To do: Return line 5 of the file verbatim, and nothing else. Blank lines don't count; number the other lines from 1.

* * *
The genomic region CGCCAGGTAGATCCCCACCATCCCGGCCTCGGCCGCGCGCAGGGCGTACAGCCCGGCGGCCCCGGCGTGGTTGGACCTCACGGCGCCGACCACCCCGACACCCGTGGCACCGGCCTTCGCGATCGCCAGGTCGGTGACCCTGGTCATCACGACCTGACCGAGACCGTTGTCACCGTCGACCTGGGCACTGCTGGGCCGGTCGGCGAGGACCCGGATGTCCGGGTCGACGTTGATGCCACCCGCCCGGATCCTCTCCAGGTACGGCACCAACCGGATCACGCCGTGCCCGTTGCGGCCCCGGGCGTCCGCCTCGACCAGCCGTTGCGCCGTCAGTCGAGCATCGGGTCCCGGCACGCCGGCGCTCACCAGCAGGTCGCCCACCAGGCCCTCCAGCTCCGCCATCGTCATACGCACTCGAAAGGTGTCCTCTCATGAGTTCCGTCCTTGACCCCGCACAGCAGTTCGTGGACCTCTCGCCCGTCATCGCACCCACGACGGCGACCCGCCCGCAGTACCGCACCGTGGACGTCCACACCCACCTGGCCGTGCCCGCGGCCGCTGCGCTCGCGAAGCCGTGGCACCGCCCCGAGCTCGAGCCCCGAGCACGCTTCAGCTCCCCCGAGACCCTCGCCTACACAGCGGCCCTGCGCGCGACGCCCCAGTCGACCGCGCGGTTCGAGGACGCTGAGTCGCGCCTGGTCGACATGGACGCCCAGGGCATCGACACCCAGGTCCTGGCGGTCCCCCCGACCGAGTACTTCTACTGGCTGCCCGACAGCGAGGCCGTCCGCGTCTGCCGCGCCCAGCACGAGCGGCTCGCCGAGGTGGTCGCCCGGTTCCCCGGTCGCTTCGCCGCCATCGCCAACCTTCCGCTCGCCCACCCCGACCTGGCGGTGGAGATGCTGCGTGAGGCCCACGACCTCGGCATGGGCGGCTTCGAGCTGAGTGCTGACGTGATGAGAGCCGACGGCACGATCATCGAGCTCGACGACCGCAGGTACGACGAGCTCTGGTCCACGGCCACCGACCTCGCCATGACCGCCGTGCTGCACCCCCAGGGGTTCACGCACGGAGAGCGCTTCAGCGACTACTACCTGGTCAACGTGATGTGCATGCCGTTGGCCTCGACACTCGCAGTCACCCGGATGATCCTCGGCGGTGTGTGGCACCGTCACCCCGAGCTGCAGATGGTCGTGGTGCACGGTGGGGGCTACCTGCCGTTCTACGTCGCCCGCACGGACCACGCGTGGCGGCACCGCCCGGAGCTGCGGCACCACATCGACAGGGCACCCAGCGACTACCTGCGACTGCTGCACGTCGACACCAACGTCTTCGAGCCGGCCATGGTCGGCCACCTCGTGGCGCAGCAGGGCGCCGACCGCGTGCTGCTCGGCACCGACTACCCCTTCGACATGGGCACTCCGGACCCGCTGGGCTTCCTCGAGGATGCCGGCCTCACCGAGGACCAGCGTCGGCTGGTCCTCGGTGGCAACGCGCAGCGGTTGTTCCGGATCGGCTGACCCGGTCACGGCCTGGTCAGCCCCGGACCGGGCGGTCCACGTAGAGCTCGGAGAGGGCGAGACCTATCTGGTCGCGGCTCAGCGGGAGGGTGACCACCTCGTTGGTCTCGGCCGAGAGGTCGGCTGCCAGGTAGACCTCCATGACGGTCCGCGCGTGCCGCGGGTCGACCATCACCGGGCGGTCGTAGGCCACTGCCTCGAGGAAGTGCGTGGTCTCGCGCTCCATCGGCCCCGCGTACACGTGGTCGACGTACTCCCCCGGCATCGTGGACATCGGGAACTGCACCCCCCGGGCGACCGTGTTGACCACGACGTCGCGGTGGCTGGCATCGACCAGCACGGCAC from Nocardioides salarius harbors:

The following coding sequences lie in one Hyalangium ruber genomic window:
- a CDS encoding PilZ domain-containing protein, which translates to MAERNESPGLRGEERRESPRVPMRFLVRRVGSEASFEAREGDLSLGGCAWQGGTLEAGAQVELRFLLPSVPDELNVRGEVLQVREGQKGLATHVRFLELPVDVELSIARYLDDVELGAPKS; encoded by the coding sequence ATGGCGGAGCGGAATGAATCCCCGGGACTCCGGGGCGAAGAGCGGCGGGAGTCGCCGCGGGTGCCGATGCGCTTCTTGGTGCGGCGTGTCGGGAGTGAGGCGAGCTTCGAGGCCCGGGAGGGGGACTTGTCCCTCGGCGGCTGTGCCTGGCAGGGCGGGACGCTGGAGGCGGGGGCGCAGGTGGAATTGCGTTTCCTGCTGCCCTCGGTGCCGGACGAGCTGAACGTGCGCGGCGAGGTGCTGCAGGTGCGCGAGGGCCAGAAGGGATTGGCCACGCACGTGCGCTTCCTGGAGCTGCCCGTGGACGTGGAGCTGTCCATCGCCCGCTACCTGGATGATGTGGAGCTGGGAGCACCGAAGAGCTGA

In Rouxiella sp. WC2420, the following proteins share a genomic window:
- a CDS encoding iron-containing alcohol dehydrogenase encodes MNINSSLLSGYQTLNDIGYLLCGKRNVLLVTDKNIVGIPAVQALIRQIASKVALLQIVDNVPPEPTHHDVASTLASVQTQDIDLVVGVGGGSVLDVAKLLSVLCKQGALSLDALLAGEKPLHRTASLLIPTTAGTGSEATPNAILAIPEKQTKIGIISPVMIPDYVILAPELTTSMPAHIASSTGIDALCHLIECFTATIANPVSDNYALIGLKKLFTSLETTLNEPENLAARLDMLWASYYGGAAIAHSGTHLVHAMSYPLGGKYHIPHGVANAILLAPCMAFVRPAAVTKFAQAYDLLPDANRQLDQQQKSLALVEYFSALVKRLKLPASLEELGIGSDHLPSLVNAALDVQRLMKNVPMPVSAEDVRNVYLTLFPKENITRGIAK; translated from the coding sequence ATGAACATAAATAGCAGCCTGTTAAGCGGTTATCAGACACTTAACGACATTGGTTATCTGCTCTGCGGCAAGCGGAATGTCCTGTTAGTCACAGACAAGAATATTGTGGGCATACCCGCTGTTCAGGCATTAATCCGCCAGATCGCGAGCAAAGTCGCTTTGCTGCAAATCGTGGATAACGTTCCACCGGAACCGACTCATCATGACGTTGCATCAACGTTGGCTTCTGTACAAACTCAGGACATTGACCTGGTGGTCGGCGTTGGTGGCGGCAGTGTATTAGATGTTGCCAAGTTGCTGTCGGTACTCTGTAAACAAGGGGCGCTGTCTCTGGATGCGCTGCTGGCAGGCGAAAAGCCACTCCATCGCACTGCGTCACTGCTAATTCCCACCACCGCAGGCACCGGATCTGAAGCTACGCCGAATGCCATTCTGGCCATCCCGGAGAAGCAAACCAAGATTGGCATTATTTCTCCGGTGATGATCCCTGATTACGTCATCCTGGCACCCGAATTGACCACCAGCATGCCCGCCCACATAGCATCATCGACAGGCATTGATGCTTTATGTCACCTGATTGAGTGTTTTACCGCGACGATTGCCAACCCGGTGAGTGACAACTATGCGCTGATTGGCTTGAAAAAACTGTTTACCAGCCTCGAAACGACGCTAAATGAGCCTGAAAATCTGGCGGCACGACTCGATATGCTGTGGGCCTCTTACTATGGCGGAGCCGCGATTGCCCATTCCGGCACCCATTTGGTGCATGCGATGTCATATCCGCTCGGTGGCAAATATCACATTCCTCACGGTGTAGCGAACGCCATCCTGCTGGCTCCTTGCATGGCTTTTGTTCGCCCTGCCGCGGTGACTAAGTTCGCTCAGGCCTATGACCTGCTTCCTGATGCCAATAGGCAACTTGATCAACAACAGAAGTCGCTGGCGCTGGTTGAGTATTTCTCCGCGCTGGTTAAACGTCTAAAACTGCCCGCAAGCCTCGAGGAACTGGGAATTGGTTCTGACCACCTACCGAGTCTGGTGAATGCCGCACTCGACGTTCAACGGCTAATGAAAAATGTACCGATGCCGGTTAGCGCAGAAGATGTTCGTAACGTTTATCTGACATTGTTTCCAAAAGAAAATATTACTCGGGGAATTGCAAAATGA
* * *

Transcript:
- a CDS encoding iron-containing alcohol dehydrogenase encodes MNINSSLLSGYQTLNDIGYLLCGKRNVLLVTDKNIVGIPAVQALIRQIASKVALLQIVDNVPPEPTHHDVASTLASVQTQDIDLVVGVGGGSVLDVAKLLSVLCKQGALSLDALLAGEKPLHRTASLLIPTTAGTGSEATPNAILAIPEKQTKIGIISPVMIPDYVILAPELTTSMPAHIASSTGIDALCHLIECFTATIANPVSDNYALIGLKKLFTSLETTLNEPENLAARLDMLWASYYGGAAIAHSGTHLVHAMSYPLGGKYHIPHGVANAILLAPCMAFVRPAAVTKFAQAYDLLPDANRQLDQQQKSLALVEYFSALVKRLKLPASLEELGIGSDHLPSLVNAALDVQRLMKNVPMPVSAEDVRNVYLTLFPKENITRGIAK; translated from the coding sequence ATGAACATAAATAGCAGCCTGTTAAGCGGTTATCAGACACTTAACGACATTGGTTATCTGCTCTGCGGCAAGCGGAATGTCCTGTTAGTCACAGACAAGAATATTGTGGGCATACCCGCTGTTCAGGCATTAATCCGCCAGATCGCGAGCAAAGTCGCTTTGCTGCAAATCGTGGATAACGTTCCACCGGAACCGACTCATCATGACGTTGCATCAACGTTGGCTTCTGTACAAACTCAGGACATTGACCTGGTGGTCGGCGTTGGTGGCGGCAGTGTATTAGATGTTGCCAAGTTGCTGTCGGTACTCTGTAAACAAGGGGCGCTGTCTCTGGATGCGCTGCTGGCAGGCGAAAAGCCACTCCATCGCACTGCGTCACTGCTAATTCCCACCACCGCAGGCACCGGATCTGAAGCTACGCCGAATGCCATTCTGGCCATCCCGGAGAAGCAAACCAAGATTGGCATTATTTCTCCGGTGATGATCCCTGATTACGTCATCCTGGCACCCGAATTGACCACCAGCATGCCCGCCCACATAGCATCATCGACAGGCATTGATGCTTTATGTCACCTGATTGAGTGTTTTACCGCGACGATTGCCAACCCGGTGAGTGACAACTATGCGCTGATTGGCTTGAAAAAACTGTTTACCAGCCTCGAAACGACGCTAAATGAGCCTGAAAATCTGGCGGCACGACTCGATATGCTGTGGGCCTCTTACTATGGCGGAGCCGCGATTGCCCATTCCGGCACCCATTTGGTGCATGCGATGTCATATCCGCTCGGTGGCAAATATCACATTCCTCACGGTGTAGCGAACGCCATCCTGCTGGCTCCTTGCATGGCTTTTGTTCGCCCTGCCGCGGTGACTAAGTTCGCTCAGGCCTATGACCTGCTTCCTGATGCCAATAGGCAACTTGATCAACAACAGAAGTCGCTGGCGCTGGTTGAGTATTTCTCCGCGCTGGTTAAACGTCTAAAACTGCCCGCAAGCCTCGAGGAACTGGGAATTGGTTCTGACCACCTACCGAGTCTGGTGAATGCCGCACTCGACGTTCAACGGCTAATGAAAAATGTACCGATGCCGGTTAGCGCAGAAGATGTTCGTAACGTTTATCTGACATTGTTTCCAAAAGAAAATATTACTCGGGGAATTGCAAAATGA